Egypt leads Arab market for second month
29 de setembro de 2017
São Paulo – Exports from Brazil to Arab countries came out to USD 1.368 billion in August, up 13.68% year-on-year, according to data from the Brazilian Ministry of Industry, Foreign Trade and Services compiled by the Arab Brazilian Chamber of Commerce. Egypt set itself apart for the second straight month with close to USD 400 million in imports, up 88.67% from August 2016.
The country ranked first again among Arab importers of goods from Brazil, ahead of Saudi Arabia and the United Arab Emirates, which are often the two biggest buyers. “Egypt’s recovery is being driven by government purchases,” said Arab Chamber CEO Michel Alaby.
Egypt’s Ministry of Defense is importing large amounts of food products from Brazil, especially meats, both to feed its troops and to sell retail. The country went through a protracted liquidity crunch as a result of weak tourism revenue, the impact of stagnant global trade on Suez Canal revenue, the over-appreciation of the Egyptian pound, and investor wariness due to the country’s political scenario from 2011 onwards.
At the end of last year, however, the Central Bank unpegged its exchange rate, causing the pound to lose value, and the government secured a USD 12 billion loan from the International Monetary Fund (IMF). In 2017, foreign exchange reserves returned to pre-2011 levels, tourism and Suez Canal revenue got growing again and foreign investment returned.
Brazil’s exports to Egypt in August drove year-to-date results to bigger numbers than last year, with USD 1.347 billion in sales, up nearly 10% from January to August 2016.
Sales from Brazil to the UAE climbed 1.47% year-on-year in August to USD 241 million. Sales to Algeria were up 53.5% to USD 97 million. Exports also increased to Iraq, Morocco, Bahrain, Jordan, Libya, Kuwait, Tunisia, Djibouti, Syria and Palestine.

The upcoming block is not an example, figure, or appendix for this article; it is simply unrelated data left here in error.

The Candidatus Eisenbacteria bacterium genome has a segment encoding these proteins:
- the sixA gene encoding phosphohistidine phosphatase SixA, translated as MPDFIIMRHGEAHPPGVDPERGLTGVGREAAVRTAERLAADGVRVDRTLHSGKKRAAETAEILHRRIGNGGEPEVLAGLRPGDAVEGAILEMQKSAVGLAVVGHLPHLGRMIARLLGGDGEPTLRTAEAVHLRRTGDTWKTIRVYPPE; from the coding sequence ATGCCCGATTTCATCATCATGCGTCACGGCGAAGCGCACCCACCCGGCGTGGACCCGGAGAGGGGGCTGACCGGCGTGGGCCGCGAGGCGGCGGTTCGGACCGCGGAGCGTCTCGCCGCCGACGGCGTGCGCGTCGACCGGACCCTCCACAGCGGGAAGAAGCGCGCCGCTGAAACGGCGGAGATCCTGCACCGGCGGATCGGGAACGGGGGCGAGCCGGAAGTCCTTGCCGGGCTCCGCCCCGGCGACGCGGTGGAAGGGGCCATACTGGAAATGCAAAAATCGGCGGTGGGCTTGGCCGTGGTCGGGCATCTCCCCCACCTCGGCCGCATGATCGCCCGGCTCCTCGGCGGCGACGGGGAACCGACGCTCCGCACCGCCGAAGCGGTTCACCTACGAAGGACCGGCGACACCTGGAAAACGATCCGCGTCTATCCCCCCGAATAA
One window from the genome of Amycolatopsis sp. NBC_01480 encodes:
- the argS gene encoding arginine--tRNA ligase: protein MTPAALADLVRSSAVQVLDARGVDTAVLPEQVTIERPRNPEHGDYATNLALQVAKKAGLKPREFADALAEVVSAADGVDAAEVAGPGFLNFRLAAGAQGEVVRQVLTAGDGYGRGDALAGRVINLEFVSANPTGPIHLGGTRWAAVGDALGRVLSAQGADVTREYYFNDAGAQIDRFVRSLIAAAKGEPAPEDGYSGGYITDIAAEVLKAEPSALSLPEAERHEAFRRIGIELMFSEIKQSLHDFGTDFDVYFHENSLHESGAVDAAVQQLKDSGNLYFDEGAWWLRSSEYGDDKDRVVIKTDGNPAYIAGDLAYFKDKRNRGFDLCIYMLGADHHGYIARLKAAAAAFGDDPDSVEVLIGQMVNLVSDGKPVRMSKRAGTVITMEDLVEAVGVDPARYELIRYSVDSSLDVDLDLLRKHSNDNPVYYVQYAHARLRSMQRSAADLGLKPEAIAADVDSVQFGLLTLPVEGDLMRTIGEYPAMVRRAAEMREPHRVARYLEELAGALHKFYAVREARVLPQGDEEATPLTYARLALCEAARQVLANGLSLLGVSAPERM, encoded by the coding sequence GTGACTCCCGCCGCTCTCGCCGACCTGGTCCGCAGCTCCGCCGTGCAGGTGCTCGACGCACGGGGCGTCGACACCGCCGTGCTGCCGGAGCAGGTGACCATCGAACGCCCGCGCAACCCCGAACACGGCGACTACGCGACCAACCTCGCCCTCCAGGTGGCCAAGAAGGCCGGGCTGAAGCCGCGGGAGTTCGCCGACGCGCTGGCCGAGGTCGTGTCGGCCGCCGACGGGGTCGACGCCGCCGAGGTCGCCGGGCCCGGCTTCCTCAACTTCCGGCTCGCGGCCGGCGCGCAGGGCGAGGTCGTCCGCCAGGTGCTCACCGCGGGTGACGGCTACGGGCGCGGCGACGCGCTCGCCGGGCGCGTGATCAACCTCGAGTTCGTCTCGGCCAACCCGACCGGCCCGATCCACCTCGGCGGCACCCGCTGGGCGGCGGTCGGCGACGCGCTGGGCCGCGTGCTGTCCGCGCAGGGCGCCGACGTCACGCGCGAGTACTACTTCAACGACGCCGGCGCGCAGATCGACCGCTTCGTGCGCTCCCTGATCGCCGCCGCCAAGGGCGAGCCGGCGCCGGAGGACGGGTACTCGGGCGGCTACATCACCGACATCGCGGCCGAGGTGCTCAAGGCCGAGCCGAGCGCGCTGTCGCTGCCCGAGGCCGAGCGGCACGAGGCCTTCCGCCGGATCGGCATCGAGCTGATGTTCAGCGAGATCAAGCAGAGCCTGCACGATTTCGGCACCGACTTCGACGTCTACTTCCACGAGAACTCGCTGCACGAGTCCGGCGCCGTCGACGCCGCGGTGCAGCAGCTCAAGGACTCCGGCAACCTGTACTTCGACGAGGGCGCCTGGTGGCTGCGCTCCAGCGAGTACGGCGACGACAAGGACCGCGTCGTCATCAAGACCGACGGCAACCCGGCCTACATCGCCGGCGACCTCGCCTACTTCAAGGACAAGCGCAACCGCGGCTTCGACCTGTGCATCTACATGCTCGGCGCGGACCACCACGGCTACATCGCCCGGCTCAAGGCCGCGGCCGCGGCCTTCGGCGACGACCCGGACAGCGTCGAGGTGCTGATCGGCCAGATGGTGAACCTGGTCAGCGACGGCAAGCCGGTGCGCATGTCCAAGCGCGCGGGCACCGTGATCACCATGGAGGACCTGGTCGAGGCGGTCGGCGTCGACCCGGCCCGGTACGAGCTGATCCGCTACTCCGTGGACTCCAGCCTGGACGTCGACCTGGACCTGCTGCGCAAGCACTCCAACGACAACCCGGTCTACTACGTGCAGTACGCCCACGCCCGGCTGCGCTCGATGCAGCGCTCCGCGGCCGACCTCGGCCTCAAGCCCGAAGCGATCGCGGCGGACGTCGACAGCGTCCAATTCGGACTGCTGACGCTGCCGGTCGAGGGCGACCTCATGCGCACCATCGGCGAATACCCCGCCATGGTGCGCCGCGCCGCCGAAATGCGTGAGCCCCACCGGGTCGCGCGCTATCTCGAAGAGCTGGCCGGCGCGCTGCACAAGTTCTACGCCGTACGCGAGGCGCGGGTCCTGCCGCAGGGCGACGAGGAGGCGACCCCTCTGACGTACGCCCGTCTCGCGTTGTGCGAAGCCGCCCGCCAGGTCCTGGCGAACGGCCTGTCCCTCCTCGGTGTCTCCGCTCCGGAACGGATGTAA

Sales of all top-selling items increased, including sugar, meats, cereals, ores, vehicles, coffee, machinery and equipment, cast iron, precious stones and metals and vegetable oils.
From January to August, exports to the Arab countries totaled USD 8.53 billion, an increase of 15% over the same period of last year. Sales increased to the largest markets, such as Saudi Arabia, UAE, Egypt, Algeria, Iraq, Oman, Morocco and Qatar. There was an increase in sales of the three top-selling products: sugar, meats and ore, and also of vehicles.
“The trend until the end of the year is towards stability,” said Alaby. “Our forecast since the beginning of the year was for 15% growth and it’s holding strong,” he added.
With imports, the total in August was worth USD 494 million, up 10.71% over the same month of last year, with the highlight being the increase in volume imported to Brazil from Algeria (45%) and Qatar (187%). Algeria was Brazil’s main supplier among the Arabs in August, with Qatar in the fourth position. In second and third positions, respectively, came Saudi Arabia and Morocco, also with an increase, however, more modest.
As for products, there was an increase of imports of oil, phosphate minerals, organic chemical products, plastics and fish.
From January to August, Brazil’s purchases from the Arab world totaled USD 4.4 billion, up 18% over the same period of 2016. Imports increased from Algeria, Saudi Arabia, Morocco and Egypt, some of Brazil’s main Arab suppliers. There was an increase in purchases of oil, fertilizers, phosphate minerals, Sulphur, plastic, inorganic chemical products, fish and aluminum.
Fertilizers are the second most imported item, after oil and its products, with imports increasing 42.4% year-to-date to USD 1.153 billion. “Since Brazil has two crops per year, fertilizers are consumed in large amounts,” explained Alaby.
*Translated by Gabriel Pomerancblum and Sérgio Kakitani